academic meanies and snow-melt in substrate.

> (1) When the water is still, is the CO2 diffusing in faster than the O2 can
> diffuse out?  It would seem so, because of the production of bubbles. 

Both oxygen and carbon dioxide diffuse in still water.  

> bubbles for that reason, alone.  However, I am pretty sure that CO2 also
> diffuses faster, because it can diffuse in several forms (dissolved CO2,
> carbonic acid, and bicarbonate ion).  Chemists: back me up!  I'm too old
> and feeble to look up solubilities and diffusion rates.  Thanks.

I actually think it is the other way around, diffusion coefs for CO2 will 
be lower because those ions are more strongly hydrated than oxygen.
> (2) when the water is moving over the leaves, shouldn't it allow the CO2 to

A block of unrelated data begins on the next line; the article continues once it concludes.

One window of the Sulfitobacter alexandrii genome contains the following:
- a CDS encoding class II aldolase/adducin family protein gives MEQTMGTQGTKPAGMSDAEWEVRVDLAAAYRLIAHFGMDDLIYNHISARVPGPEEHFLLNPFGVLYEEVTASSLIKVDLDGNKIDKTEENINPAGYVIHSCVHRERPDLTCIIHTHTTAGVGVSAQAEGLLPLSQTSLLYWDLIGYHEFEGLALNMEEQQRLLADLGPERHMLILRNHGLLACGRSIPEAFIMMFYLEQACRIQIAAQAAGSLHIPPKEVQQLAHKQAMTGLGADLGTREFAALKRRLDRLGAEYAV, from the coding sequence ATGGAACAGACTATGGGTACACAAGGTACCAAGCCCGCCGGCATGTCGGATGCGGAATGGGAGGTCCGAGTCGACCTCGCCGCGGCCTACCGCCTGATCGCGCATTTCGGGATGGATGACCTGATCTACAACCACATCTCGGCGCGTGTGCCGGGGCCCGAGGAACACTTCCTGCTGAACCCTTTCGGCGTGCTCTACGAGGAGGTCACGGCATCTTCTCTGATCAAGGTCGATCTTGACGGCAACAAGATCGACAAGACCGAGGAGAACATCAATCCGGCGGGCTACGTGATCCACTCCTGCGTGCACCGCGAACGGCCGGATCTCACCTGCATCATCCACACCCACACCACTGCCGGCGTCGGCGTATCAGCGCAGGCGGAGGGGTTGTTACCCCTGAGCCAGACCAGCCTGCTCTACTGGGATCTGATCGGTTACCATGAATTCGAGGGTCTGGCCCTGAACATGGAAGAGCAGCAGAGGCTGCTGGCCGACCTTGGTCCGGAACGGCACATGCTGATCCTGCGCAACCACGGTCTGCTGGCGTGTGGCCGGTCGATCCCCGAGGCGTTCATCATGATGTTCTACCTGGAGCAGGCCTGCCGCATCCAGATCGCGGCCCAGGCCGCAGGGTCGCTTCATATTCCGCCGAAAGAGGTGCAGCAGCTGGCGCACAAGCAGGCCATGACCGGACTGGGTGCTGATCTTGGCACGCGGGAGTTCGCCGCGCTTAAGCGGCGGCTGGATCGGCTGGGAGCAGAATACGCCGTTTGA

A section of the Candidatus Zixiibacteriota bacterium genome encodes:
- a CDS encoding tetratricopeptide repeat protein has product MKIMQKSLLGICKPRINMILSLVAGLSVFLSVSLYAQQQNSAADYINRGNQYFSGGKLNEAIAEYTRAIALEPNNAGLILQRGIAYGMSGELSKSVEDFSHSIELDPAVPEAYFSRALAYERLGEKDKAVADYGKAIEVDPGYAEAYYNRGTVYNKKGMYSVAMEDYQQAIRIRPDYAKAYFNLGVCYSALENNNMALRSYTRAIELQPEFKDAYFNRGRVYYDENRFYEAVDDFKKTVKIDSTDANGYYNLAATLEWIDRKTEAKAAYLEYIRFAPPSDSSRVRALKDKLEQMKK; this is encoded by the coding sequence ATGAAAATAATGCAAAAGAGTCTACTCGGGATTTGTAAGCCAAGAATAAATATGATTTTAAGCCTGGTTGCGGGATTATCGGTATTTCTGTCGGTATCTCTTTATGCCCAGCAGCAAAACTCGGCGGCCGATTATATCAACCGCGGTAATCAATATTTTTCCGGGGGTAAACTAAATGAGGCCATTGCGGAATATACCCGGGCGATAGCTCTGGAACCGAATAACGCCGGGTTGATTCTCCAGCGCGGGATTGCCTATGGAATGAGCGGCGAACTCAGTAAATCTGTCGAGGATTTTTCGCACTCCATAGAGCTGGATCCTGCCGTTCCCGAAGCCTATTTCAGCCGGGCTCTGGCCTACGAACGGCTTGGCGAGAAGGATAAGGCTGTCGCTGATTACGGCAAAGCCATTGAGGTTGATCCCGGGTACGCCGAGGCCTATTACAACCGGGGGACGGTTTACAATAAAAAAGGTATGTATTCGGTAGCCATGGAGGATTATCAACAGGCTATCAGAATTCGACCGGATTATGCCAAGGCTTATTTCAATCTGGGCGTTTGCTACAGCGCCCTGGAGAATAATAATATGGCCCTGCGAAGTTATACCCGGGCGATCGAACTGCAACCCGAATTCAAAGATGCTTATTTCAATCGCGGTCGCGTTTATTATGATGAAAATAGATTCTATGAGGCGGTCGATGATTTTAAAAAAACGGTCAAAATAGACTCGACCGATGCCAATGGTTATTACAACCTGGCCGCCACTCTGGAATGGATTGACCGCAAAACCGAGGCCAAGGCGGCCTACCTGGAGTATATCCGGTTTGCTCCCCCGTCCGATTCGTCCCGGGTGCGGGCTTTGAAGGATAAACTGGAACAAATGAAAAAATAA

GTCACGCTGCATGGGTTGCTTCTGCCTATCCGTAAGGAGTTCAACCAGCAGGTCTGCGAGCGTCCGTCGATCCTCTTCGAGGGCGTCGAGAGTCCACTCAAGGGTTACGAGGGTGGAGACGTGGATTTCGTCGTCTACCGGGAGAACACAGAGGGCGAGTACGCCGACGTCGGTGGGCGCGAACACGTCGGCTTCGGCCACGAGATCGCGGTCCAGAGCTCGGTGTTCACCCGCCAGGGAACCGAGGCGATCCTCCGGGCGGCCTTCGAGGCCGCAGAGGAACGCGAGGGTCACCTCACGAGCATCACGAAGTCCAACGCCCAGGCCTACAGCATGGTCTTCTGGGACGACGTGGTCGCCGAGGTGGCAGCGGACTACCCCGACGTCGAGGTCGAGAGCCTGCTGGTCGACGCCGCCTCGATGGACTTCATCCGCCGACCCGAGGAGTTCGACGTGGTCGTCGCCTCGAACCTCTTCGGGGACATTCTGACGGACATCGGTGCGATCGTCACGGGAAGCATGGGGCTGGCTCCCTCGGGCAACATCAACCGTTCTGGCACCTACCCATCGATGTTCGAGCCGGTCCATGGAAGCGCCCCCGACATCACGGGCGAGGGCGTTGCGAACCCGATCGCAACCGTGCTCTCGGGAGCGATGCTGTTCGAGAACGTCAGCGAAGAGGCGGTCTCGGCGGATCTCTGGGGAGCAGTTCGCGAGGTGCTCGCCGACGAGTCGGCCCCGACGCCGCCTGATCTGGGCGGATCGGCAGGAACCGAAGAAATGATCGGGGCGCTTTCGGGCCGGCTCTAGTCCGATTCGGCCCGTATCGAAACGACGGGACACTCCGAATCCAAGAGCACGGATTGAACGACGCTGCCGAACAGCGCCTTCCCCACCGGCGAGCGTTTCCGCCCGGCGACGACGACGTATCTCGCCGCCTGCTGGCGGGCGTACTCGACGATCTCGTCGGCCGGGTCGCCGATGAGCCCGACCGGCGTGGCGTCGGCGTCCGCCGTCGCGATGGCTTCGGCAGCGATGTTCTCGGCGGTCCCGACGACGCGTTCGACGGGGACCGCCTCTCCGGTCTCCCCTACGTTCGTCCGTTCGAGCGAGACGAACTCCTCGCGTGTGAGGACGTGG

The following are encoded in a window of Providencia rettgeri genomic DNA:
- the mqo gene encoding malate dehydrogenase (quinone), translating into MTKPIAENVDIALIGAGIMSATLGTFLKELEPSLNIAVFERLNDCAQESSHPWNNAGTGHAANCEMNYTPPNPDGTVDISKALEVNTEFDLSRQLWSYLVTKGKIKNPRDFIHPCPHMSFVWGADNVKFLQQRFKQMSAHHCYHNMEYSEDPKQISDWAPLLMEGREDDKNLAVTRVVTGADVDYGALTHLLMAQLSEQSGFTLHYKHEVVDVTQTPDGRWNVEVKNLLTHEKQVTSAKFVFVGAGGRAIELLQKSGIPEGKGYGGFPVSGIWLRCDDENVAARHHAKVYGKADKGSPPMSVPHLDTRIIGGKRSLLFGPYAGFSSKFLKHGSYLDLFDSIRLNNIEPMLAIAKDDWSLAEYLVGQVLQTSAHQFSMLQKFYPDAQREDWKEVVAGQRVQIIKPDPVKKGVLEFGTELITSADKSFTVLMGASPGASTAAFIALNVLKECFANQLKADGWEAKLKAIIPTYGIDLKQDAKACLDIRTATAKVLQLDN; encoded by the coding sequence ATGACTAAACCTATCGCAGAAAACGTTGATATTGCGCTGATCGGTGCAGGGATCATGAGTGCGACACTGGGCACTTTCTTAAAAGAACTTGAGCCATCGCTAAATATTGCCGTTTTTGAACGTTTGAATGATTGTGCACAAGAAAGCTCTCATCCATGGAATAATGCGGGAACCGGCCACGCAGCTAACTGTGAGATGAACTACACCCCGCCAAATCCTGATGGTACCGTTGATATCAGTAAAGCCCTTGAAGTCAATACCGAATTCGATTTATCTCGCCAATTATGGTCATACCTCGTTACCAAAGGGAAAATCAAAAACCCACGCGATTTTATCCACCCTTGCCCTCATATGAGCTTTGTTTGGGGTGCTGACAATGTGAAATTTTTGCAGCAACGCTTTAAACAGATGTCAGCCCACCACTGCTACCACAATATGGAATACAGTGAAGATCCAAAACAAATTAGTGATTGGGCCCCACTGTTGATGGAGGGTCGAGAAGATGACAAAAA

> diffuse in even faster than it was before?  And, if this happens, wouldn't
> you have an increase in O2 production, and still have production of
> bubbles?  My hypothesis is that photosynthesis was already CO2-saturated in
> the stagnent condtion, and so increasing availability of CO2 by decreasing
> the boundary layer did not increase the rate of photosynthesis.  

But increasing the flow rate will also carry away oxygen more readily, so 
it isn't a good test to compare bubble production in stagnant and 
moving water conditions.

> You all get a B because I have a reputation as an academic meanie to
> maintain! :-(


> I wouldn't add KHCO3 and CaCl into the substrate. A slightly acidic
> substrate is fine; you don't want it to rot. 

CaCl2.  It doesn't matter if you add these two chemicals to the substrate 
or in the water column, they are both freely soluble and are going to 
wind up wherever they want to be in a few minutes or hours.